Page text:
They concluded that the Quantified Risk Assessment, QRA, carried out on behalf of the developer "fails to recognise the uncertainty in the risk modeling for such high design pressures as 345 bar" Consequently they have recommended that the pipeline should not operate at the maximum allowable design pressure of 345 bar and that it should be restricted to 144 bar and operate at a design factor no greater than 0.3.

By failing to apply objective and non-discriminatory criteria in granting his consents the Minister could be considered to be in breach of EU Directive 98/30 and its replacement 2003/55 which outlines common rules for the internal market in natural gas. Article 4 clause 2 of EU Directive 98/30 states that " Where Member States have a system of authorisation, they shall lay down objective and non-discriminatory criteria which shall be met by an undertaking applying for an authorisation to build and/or operate natural gas facilities or applying for an authorisation to supply natural gas. The non-discriminatory criteria and procedures for the granting of authorisations shall be made public."

The Minister now proposes that the Developer re-submit a new application for approval. This is clearly an attempt to overcome the dubious consents issued to date and to shift the focus of attention away from the Department and onto the Developer. The primary cause of the controversy is the site selected for the gas processing terminal. The Bellanaboy site is unacceptable because it lies within the catchment area for a major water supply and because the ground conditions are unsuitable.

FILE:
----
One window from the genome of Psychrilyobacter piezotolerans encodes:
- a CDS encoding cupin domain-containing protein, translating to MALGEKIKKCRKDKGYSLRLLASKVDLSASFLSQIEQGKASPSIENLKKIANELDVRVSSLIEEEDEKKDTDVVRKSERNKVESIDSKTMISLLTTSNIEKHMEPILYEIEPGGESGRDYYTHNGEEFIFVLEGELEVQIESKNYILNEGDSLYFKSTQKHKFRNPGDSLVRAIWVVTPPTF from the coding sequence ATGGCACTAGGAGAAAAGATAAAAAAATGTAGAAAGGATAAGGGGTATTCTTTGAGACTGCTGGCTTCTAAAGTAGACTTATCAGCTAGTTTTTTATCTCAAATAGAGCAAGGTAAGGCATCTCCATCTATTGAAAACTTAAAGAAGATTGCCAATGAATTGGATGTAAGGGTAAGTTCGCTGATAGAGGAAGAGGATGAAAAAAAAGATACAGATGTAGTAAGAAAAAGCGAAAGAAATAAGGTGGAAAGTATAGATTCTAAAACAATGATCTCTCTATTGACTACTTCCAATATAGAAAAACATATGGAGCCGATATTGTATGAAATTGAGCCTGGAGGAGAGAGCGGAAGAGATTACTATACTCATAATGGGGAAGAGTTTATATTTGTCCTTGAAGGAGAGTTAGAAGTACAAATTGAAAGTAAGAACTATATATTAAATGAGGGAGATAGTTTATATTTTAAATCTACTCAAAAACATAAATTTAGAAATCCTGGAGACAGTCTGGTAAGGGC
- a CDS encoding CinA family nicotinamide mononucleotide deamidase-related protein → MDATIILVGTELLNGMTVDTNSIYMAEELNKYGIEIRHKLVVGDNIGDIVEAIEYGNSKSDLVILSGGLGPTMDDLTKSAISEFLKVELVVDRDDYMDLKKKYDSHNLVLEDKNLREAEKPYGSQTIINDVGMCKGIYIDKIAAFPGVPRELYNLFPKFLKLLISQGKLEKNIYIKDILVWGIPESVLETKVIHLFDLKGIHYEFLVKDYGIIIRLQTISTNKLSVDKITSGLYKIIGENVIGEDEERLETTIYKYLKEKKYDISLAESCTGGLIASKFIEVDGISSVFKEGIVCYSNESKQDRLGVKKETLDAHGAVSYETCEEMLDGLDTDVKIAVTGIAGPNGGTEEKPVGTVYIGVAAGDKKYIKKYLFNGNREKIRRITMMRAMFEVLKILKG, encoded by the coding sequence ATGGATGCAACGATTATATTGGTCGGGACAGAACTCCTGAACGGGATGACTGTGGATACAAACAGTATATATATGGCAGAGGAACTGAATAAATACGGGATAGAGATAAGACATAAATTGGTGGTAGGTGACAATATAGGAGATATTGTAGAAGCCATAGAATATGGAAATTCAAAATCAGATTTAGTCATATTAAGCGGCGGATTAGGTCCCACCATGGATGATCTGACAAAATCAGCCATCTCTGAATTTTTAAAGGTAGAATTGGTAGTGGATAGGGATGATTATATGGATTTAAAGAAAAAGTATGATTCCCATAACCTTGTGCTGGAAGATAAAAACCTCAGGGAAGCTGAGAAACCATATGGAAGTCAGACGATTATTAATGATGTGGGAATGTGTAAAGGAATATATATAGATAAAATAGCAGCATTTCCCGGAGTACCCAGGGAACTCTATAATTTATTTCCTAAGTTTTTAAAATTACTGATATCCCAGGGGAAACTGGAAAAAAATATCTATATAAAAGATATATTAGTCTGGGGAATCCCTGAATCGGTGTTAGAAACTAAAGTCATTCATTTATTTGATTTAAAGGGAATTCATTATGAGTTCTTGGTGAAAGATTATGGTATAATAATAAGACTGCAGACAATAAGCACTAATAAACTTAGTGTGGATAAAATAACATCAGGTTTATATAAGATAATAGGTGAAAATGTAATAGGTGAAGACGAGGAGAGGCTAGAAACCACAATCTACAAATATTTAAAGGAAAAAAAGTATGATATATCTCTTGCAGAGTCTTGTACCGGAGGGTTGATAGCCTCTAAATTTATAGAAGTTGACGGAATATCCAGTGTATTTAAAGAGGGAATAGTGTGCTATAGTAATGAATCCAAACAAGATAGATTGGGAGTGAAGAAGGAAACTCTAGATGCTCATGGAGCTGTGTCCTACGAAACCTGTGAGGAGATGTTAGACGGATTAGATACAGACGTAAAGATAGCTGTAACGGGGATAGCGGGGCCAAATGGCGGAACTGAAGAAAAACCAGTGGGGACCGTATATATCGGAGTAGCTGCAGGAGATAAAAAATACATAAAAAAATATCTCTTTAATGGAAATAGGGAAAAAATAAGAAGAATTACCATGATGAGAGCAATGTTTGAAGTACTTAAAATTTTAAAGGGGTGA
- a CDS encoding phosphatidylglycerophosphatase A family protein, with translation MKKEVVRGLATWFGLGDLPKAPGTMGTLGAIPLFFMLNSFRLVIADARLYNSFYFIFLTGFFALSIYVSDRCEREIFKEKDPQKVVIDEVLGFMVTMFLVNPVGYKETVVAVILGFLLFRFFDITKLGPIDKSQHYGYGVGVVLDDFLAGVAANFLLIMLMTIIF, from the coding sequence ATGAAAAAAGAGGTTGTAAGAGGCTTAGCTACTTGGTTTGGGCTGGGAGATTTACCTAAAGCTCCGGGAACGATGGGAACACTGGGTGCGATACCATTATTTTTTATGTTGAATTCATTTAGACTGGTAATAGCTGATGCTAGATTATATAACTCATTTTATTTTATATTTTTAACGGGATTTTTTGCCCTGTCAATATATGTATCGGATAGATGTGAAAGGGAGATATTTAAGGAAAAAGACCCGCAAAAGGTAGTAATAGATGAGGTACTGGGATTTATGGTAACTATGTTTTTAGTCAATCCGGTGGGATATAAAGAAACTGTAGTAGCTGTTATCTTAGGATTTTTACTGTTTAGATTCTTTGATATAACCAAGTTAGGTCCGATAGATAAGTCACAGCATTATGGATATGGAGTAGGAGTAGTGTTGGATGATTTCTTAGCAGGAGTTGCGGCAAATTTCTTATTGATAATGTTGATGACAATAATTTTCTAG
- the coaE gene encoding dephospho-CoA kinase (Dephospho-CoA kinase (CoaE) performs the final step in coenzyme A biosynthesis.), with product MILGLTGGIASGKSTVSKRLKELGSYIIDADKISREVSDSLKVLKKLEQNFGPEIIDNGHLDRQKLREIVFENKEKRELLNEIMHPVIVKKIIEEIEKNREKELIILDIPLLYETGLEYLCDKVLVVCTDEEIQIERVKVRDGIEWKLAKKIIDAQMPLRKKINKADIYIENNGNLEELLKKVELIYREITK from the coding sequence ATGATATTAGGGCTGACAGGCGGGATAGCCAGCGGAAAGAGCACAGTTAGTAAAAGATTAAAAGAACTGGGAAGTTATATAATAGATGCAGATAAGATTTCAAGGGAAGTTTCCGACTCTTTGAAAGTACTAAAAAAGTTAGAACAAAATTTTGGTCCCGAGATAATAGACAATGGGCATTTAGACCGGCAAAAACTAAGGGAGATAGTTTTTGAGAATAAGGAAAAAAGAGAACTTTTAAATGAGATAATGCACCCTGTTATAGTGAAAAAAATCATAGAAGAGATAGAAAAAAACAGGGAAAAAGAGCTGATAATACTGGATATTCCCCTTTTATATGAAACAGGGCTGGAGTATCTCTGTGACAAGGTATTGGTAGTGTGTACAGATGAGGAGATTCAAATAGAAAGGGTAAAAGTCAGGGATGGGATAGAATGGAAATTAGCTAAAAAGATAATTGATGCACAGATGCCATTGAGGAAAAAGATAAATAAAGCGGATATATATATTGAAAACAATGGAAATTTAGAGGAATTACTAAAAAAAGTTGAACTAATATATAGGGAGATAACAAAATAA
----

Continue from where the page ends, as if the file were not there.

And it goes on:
Also it is located inland and there is no suitable route for the connecting pipeline that meets acceptable environmental and safety criteria.

It is evident that the Department has proved itself to be ineffective in the function of pipeline consent and approval, and has exposed the state to potential financial costs in its handling of the project. Were it not for the substantial windfall increase in value of the reserves, due to external factors, Shell could be expected to claim for its additional costs from the state due to the delay of the project directly attributable to the actions of the Department.

It is surprising that Shell and their partners have not yet reappraised the Bellanaboy site given the considerable design, legal and PR problems in routing an upstream high pressure pipeline through a populated inland location combined with the additional problems of removing peat from the site. The reluctance to seek an alternative more appropriate coastal location can be somewhat understood from the perception from Shell that they have a legal right under the letters of consent to develop the pipeline as currently authorised. However the value of the consents issued is suspect since the substantial matters on which they were granted are now in question.

The Gas Act 2002 was introduced to facilitate the granting of CPO powers to Shell for the Corrib Gas development almost as an afterthought. The chosen site for the terminal agreed between the Department and the Developer prior to 2002 is totally unsuitable and indicates that the necessary and appropriate planning, design and consultation for a project of this importance was not carried out.

Leo Corcoran